The Seated Yoga Mudra pose is a rejuvenating and relaxing pose thought to have many benefits. Various schools of yoga say it aids digestion and prevents constipation by stimulating the abdomen. The pose strengthens and stretches core muscles, as well as the muscles of the upper back, neck, shoulders and legs, providing relief from tension and pain. This is a go-to pose if you are feeling out of sorts -- it is thought to center you by connecting the mind and the heart.
Upper Body Muscles
In this pose while you are seated, you clasp your hands behind your back and raise your arms toward the ceiling as you lean forward. This motion opens and stretches the chest and extends your range of motion, working the pectoralis major muscle in your chest while stretching the deltoid muscles in your shoulders. The rhomboid and trapezius muscles in your upper back are also stretched, relieving tension in your back and neck.
Lower Body Muscles
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The position that you use as a base for the Seated Yoga Mudra pose varies depending on your level. If you are new to yoga, or have limited flexibility, you can kneel and then sit on your heels with your back straight in the Thunderbolt pose. This pose stretches your foot and calf muscles, quadriceps, hamstrings, and gluteus maximus, medius and minimus muscles. For practiced yogis, Lotus pose is ideal. It opens your hips, stretches your inner thigh and strengthens your outer thigh muscles as you work on pressing your legs toward the floor.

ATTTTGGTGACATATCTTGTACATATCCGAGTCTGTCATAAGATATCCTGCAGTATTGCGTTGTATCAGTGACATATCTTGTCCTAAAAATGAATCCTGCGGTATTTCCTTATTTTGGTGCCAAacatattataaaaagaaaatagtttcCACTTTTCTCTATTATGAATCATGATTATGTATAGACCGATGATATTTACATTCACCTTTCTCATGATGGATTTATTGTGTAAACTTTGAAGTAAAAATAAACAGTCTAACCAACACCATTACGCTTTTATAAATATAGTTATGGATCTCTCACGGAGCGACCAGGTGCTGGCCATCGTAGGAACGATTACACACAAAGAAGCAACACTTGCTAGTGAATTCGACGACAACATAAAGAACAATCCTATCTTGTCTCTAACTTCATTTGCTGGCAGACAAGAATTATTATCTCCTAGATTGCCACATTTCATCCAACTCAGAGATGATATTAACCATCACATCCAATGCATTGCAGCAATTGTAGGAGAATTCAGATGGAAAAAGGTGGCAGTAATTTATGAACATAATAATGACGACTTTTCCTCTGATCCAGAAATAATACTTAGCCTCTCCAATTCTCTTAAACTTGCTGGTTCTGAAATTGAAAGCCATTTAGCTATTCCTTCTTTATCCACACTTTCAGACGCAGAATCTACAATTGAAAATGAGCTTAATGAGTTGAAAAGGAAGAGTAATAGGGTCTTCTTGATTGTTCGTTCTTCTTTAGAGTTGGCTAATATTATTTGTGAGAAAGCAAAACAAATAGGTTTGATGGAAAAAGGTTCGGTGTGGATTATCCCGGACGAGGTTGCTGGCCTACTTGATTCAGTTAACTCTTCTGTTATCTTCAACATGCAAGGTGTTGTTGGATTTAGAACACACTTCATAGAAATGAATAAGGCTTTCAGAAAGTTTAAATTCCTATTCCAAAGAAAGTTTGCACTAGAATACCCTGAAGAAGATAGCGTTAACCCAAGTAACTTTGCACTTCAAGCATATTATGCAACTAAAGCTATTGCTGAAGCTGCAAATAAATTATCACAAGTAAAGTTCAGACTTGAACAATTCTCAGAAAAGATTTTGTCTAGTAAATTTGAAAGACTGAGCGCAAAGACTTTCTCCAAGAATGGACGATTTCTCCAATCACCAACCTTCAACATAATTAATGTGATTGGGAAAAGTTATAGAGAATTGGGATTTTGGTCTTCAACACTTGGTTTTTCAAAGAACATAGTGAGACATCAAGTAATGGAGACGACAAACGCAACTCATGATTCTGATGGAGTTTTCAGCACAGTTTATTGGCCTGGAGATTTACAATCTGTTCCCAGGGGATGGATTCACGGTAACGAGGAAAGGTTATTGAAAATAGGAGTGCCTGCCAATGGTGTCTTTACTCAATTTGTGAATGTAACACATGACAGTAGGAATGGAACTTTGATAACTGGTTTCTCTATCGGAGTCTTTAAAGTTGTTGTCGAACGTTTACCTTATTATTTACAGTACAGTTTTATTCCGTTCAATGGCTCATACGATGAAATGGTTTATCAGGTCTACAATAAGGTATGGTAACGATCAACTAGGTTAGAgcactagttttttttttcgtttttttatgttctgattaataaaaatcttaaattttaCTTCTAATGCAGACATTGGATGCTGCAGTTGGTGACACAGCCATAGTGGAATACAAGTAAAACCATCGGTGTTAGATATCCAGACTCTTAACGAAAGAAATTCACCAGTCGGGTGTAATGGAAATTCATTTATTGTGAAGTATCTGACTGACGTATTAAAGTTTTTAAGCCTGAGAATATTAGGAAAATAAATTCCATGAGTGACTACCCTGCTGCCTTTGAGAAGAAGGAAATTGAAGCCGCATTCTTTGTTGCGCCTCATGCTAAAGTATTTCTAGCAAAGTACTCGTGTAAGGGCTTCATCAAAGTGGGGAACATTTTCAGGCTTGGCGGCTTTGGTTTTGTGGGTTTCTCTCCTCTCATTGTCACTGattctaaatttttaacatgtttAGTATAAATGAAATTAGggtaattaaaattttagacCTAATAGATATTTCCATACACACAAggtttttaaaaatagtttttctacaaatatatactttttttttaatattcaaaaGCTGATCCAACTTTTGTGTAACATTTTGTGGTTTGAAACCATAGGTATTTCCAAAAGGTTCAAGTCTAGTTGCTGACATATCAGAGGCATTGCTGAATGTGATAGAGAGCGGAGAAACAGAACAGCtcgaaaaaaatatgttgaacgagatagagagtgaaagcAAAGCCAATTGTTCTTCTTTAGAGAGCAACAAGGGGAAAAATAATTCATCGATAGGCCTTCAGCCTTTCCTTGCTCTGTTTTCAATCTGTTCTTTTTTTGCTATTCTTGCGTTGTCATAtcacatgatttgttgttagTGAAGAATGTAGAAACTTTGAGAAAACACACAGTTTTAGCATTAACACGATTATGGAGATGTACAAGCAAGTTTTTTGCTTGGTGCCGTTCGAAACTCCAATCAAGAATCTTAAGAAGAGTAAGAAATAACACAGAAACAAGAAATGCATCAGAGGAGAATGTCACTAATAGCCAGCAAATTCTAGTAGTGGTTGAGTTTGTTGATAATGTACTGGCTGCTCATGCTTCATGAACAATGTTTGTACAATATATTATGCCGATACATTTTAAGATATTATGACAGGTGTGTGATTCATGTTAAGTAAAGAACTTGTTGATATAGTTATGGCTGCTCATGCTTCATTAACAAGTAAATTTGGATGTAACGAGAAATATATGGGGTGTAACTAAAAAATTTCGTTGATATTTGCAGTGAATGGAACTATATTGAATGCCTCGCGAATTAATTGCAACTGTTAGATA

In both the Thunderbolt and the Lotus poses, your core is engaged and strengthened as you focus on pulling your abdominal muscles inward and upward while lifting the muscles of the pelvic floor. As you lengthen your spine and lean forward, your spinal extensors are also engaged, strengthened and stretched. Exercising your core muscles leads to good balance and stability in all the activities of your daily life.
Pay attention to your breath and focus on expanding your chest while doing the Seated Yoga Mudra pose. Breathe in deeply and exhale fully. Firm your core and lengthen your spine while doing this pose. If it is uncomfortable to clasp your hands behind your back, you can use a yoga strap, holding onto it with your hands as close together as possible. Do not do this pose if you have arm, shoulder, neck or knee problems, or if you have glaucoma or high blood pressure.
- Yoga Sagar: Yoga Mudra
- Yoga Anatomy; Leslie Kaminoff and Amy Matthews
- Mayoclinic.com: Core exercises: Why You Should Strengthen Your Core Muscles
- Yoga Journal: Seated & Twist Poses
- The Key Poses of Yoga: Your Guide to Functional Anatomy in Yoga; Ray Long, MD, FRCSC
- Anatomy for Hip Openers and Forward Bends; Ray Long, MD, FRCSC
Based in New York City, Rebecca Jones has been a writer, reporter and researcher for more than 20 years. Her reporting and researching has helped inform the pages of Glamour, Giant, and Ladies' Home Journal among other publications. In addition to her professional work in the editorial departments of magazines, Jones is an avid poet and as yet unpublished fiction writer.